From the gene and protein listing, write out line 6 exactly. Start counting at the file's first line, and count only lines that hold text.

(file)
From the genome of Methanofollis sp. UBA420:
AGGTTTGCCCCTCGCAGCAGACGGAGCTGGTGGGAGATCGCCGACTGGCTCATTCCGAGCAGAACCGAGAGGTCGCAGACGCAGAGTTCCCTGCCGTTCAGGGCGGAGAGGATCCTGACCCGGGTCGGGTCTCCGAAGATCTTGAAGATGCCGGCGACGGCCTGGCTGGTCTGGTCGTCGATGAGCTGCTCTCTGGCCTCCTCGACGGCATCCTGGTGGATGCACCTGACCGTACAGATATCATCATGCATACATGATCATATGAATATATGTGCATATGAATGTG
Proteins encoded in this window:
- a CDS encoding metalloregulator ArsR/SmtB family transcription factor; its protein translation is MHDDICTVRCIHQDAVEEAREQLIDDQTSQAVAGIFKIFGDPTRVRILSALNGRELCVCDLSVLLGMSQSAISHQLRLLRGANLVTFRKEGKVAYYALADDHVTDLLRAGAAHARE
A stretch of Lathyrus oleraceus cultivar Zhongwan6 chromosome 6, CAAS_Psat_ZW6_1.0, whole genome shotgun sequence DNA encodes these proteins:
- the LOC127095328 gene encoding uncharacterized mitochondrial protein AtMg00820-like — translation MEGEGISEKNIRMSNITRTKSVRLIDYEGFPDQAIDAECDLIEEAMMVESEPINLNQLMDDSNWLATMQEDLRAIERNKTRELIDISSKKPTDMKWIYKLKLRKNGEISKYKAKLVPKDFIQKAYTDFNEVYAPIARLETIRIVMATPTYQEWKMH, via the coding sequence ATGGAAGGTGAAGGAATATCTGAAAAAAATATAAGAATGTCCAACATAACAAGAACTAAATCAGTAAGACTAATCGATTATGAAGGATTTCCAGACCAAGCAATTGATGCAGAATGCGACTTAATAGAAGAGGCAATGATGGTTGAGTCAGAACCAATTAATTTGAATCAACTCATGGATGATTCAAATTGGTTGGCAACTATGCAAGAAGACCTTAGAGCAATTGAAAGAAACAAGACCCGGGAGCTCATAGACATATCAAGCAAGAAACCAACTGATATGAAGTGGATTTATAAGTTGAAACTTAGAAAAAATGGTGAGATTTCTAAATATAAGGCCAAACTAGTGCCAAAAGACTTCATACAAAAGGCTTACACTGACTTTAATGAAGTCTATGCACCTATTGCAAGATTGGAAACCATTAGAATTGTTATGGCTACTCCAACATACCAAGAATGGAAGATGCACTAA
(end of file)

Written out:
- the LOC127095328 gene encoding uncharacterized mitochondrial protein AtMg00820-like — translation MEGEGISEKNIRMSNITRTKSVRLIDYEGFPDQAIDAECDLIEEAMMVESEPINLNQLMDDSNWLATMQEDLRAIERNKTRELIDISSKKPTDMKWIYKLKLRKNGEISKYKAKLVPKDFIQKAYTDFNEVYAPIARLETIRIVMATPTYQEWKMH, via the coding sequence ATGGAAGGTGAAGGAATATCTGAAAAAAATATAAGAATGTCCAACATAACAAGAACTAAATCAGTAAGACTAATCGATTATGAAGGATTTCCAGACCAAGCAATTGATGCAGAATGCGACTTAATAGAAGAGGCAATGATGGTTGAGTCAGAACCAATTAATTTGAATCAACTCATGGATGATTCAAATTGGTTGGCAACTATGCAAGAAGACCTTAGAGCAATTGAAAGAAACAAGACCCGGGAGCTCATAGACATATCAAGCAAGAAACCAACTGATATGAAGTGGATTTATAAGTTGAAACTTAGAAAAAATGGTGAGATTTCTAAATATAAGGCCAAACTAGTGCCAAAAGACTTCATACAAAAGGCTTACACTGACTTTAATGAAGTCTATGCACCTATTGCAAGATTGGAAACCATTAGAATTGTTATGGCTACTCCAACATACCAAGAATGGAAGATGCACTAA